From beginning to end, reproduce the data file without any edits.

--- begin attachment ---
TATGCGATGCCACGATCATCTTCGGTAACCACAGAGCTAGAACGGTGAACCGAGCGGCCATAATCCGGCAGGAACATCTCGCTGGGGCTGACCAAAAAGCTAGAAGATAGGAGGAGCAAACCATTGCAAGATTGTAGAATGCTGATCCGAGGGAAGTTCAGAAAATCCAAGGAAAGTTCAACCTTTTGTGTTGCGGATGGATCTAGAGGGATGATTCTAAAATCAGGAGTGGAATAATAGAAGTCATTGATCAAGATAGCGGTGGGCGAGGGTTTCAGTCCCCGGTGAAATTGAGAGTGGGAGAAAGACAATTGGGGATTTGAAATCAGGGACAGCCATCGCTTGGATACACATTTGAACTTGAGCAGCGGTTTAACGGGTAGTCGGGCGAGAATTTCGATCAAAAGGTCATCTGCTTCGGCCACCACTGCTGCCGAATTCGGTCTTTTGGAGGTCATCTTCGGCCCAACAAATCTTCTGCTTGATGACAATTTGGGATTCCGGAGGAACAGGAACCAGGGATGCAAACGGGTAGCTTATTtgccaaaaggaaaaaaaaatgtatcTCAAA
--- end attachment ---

TATGCGATGCCACGATCATCTTCGGTAACCACAGAGCTAGAACGGTGAACCGAGCGGCCATAATCCGGCAGGAACATCTCGCTGGGGCTGACCAAAAAGCTAGAAGATAGGAGGAGCAAACCATTGCAAGATTGTAGAATGCTGATCCGAGGGAAGTTCAGAAAATCCAAGGAAAGTTCAACCTTTTGTGTTGCGGATGGATCTAGAGGGATGATTCTAAAATCAGGAGTGGAATAATAGAAGTCATTGATCAAGATAGCGGTGGGCGAGGGTTTCAGTCCCCGGTGAAATTGAGAGTGGGAGAAAGACAATTGGGGATTTGAAATCAGGGACAGCCATCGCTTGGATACACATTTGAACTTGAGCAGCGGTTTAACGGGTAGTCGGGCGAGAATTTCGATCAAAAGGTCATCTGCTTCGGCCACCACTGCTGCCGAATTCGGTCTTTTGGAGGTCATCTTCGGCCCAACAAATCTTCTGCTTGATGACAATTTGGGATTCCGGAGGAACAGGAACCAGGGATGCAAACGGGTAGCTTATTtgccaaaaggaaaaaaaaatgtatcTCAAA